Organic Farming Provides Ecosystem Service and Solves Weed Problems
April 14, 2016
In nearly all surveys of organic farmers their top priority for research is weed control. Weeds are a tough problem to solve, but with creativity and spunk, researchers in Spain have done it! In their 2016 paper, “Arable Weed Decline in Northeast Spain: Does Organic Farming Recover Functional Biodiversity?” Chamorro et al. provide a unique glimpse into the sort of thinking it will take to move agriculture to a different place. In a series of unanticipated turns, the authors lead us down a path to weed-free agriculture.
First, they contend that weeds are misunderstood. Weeds, as the paper admits, are a bane of agriculture, reducing yields as they do, but in a subtle departure, we are then told “The role of weeds in agroecosystems has been largely debated.” From this debate, the authors conclude that “the role of weeds is manifold”; weeds are not just yield-robbing competitors of crops, they also provide an “ecosystem service.”
In my experience, farmers don’t debate weeds. Whether conventional or organic, they kill them however they can. The authors, however, having established the beneficence of weeds, redefine them in this new role as “arable flora.” And it is this floral biodiversity, the weeds, that is being drastically reduced by farming; “Our results indicate a remarkable reduction in weed frequency (58%), species richness (47%) and total weed cover (69%) from the 1953–1988 to 2005–2007 periods.”
This is not surprising given that agriculture has changed a lot over 50+ years. Furthermore, I would expect that this decrease of weeds would be accompanied by an increase in yield, but that is not their focus…
The arable flora that has the authors’ concern are not ordinary weeds, able to fend for themselves in the wild. No, these are “segetal and rare arable weeds that thrive almost exclusively in arable habitats.” Segetal? I didn’t know either, but the authors explain, “a subset of the arable weeds that thrive almost exclusively in cereal fields and that are characteristic species of arable crops.” These are the threatened biodiversity.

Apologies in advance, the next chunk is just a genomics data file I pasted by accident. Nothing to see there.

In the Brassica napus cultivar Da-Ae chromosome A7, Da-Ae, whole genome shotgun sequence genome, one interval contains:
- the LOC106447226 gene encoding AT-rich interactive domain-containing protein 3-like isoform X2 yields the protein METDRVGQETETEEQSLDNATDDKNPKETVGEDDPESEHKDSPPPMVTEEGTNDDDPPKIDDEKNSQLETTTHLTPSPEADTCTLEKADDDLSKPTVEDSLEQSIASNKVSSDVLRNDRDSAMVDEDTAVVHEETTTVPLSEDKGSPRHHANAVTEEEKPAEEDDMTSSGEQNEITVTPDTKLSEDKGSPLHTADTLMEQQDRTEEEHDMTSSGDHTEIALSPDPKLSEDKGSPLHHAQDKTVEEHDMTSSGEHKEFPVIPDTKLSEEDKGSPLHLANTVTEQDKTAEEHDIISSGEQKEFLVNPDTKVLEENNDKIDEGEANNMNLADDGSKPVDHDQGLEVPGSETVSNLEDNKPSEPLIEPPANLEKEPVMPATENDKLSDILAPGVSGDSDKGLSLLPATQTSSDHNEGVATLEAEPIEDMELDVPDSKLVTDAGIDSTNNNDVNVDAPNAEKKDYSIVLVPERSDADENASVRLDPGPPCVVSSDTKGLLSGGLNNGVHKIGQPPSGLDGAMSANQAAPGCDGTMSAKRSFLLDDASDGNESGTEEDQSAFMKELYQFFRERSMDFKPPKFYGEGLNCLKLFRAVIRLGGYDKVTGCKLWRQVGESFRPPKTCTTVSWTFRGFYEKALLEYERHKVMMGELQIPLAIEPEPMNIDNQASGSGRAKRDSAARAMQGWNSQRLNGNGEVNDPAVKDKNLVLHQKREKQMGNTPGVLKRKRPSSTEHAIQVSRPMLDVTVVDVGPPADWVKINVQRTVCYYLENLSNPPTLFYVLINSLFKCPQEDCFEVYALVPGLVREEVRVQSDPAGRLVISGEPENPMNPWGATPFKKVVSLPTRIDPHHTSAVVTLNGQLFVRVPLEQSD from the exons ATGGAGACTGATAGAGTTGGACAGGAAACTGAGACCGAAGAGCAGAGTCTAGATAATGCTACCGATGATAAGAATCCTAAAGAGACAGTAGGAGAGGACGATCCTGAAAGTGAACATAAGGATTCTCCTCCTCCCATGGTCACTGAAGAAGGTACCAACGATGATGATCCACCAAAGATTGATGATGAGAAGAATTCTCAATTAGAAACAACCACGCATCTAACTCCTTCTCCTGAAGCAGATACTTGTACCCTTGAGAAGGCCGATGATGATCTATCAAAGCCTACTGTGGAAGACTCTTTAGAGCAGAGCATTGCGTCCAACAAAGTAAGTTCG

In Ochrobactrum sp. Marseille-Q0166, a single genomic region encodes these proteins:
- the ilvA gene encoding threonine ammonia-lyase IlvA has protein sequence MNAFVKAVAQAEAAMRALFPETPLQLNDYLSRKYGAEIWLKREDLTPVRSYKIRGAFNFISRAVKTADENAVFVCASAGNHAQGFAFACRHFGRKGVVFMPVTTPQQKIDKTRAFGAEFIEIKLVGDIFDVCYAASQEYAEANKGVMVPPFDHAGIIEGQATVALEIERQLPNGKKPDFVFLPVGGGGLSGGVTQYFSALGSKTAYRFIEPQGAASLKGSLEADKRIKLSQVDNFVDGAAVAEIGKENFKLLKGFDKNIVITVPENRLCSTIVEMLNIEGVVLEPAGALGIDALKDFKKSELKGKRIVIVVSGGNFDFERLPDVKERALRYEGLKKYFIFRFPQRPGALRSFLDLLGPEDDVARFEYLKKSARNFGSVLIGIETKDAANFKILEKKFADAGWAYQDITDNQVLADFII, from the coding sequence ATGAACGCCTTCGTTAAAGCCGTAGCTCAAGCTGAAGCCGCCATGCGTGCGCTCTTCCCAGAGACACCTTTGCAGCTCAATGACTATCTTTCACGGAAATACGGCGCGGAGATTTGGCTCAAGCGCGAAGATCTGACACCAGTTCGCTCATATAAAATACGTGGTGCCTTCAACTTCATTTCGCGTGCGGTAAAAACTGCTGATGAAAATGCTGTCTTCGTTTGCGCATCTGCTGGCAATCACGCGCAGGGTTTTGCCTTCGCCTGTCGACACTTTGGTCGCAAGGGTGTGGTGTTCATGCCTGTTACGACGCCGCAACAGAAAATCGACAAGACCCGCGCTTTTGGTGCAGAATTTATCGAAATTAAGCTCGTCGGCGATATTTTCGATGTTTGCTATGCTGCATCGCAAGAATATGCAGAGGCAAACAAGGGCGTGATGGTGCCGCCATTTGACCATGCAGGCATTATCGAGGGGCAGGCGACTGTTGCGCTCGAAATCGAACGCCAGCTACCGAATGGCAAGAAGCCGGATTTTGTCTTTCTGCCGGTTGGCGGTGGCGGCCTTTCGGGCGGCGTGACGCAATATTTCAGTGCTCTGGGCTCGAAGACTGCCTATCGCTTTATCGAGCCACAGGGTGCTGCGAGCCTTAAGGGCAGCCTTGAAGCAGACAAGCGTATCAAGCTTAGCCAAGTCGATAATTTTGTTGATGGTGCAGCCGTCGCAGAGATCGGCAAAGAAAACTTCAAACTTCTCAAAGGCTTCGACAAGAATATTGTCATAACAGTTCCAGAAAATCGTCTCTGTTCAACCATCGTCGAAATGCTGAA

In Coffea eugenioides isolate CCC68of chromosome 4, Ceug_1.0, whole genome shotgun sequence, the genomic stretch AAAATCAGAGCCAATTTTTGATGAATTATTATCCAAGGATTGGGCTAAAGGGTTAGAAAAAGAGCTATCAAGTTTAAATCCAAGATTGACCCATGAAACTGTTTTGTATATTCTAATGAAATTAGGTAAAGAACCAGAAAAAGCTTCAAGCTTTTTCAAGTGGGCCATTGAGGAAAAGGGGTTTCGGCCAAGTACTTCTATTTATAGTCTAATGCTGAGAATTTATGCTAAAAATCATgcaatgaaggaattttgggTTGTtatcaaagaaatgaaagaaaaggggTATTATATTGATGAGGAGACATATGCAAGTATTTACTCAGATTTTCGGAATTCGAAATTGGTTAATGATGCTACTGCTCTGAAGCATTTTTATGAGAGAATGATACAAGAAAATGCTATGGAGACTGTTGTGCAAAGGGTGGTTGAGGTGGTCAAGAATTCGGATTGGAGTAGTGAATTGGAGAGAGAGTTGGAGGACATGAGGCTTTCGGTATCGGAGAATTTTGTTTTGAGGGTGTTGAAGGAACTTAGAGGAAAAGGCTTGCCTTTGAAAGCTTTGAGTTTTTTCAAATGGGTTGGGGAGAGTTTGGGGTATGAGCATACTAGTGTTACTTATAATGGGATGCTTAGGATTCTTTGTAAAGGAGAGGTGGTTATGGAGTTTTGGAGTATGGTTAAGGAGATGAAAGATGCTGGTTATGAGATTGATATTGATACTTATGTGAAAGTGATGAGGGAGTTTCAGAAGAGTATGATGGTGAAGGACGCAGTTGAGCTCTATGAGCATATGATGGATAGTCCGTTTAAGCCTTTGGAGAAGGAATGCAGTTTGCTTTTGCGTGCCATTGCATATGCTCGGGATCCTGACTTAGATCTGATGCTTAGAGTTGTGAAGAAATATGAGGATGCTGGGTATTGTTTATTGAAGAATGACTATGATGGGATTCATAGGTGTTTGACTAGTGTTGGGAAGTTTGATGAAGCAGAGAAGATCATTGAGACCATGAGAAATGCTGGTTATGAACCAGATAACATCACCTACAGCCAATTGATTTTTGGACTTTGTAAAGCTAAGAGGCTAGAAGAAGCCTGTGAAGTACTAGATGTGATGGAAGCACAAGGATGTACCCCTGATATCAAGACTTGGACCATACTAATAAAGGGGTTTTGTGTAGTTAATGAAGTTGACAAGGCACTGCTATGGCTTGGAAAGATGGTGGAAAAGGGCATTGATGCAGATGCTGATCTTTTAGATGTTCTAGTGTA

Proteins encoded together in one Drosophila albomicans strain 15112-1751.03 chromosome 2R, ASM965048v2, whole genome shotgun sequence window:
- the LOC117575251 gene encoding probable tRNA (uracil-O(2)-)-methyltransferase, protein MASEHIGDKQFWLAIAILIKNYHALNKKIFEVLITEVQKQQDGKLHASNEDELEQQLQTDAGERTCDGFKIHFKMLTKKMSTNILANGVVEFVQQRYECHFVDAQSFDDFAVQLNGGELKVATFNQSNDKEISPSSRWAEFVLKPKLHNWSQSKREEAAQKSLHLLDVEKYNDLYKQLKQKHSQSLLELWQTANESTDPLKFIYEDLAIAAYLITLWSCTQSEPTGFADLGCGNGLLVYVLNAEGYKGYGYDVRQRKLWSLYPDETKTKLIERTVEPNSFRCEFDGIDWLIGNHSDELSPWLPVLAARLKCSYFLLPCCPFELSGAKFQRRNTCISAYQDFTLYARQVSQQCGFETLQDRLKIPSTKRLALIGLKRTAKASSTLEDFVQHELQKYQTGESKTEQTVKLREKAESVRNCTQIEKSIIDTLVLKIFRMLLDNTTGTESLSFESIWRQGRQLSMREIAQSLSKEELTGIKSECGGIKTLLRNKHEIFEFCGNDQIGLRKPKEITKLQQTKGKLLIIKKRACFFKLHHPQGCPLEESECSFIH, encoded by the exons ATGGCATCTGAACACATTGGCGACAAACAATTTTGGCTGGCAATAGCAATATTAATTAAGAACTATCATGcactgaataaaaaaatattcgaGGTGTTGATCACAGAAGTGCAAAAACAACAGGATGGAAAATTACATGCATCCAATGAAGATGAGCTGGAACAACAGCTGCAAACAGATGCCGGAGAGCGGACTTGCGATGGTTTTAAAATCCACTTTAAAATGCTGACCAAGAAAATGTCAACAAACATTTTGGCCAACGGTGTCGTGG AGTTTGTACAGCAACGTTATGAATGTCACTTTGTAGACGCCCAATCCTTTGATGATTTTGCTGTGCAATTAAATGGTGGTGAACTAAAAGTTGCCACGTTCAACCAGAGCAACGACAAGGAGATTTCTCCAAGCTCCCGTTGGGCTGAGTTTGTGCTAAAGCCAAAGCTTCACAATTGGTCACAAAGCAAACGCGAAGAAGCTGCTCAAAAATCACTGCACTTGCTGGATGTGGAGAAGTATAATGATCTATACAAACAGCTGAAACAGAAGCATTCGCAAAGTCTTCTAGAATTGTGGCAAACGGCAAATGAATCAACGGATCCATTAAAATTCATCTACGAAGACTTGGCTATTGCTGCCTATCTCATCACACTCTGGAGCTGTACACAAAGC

So, we have these segetal weeds that can’t survive outside a wheat field, and farmers have controlled them well, so well that they are becoming less common. This is good right? Less weeds in the wheat, better wheat yields…wrong. The authors see this as a loss and have sounded the alarm through this paper. This is a call to save the weeds, or rather “floral biodiversity.” In an imaginative rethinking and then renaming, these researchers have solved our weed problem!
The authors explain that we should be concerned for this arable flora because they “provide food and shelter for a wide variety of farmland fauna,” the “birds, pollinators and other invertebrates such as phytophagous insects.” So, now we have birds, bees, and bugs dependent on weeds which are dependent on wheat which is dependent on the farmer, and the farmer has been doing their job too well.
I am all for birds, bees, and bugs (some of them). However, these birds (shall we call them arable avians?), that along with the weeds have become dependent on our agriculture – are we now responsible for their well-being? And if we are, how should we respond? The authors have a solution.
They report that their “results support findings that organic management allowed a recovery in the number, abundance and frequency of species. [of weeds]” More weeds, more species of weeds, and more of the ground covered by weeds, all with organic farming. Even better, “current organic farming practices may allow a relatively large number of segetal or rare weeds.” The segetals and, the authors presume (they did not measure this), the fauna dependent on them (the degree of dependence is not detailed) are saved by organic farming. The good news continues, “The translocation of weeds among fields and territories yearly from seeds from the previous year has the potential to increase the frequency, number and abundance of weeds in organic arable fields.” The spread of these weeds, when they produce seeds in organic fields, is an extra benefit, building to the inevitable conclusion, “This work… confirms the benefits of organic farming on biodiversity, in terms of the maintenance and restoration of the local floristic richness and abundance in cereal fields, including segetal and rare species, in relation to conventional crops.”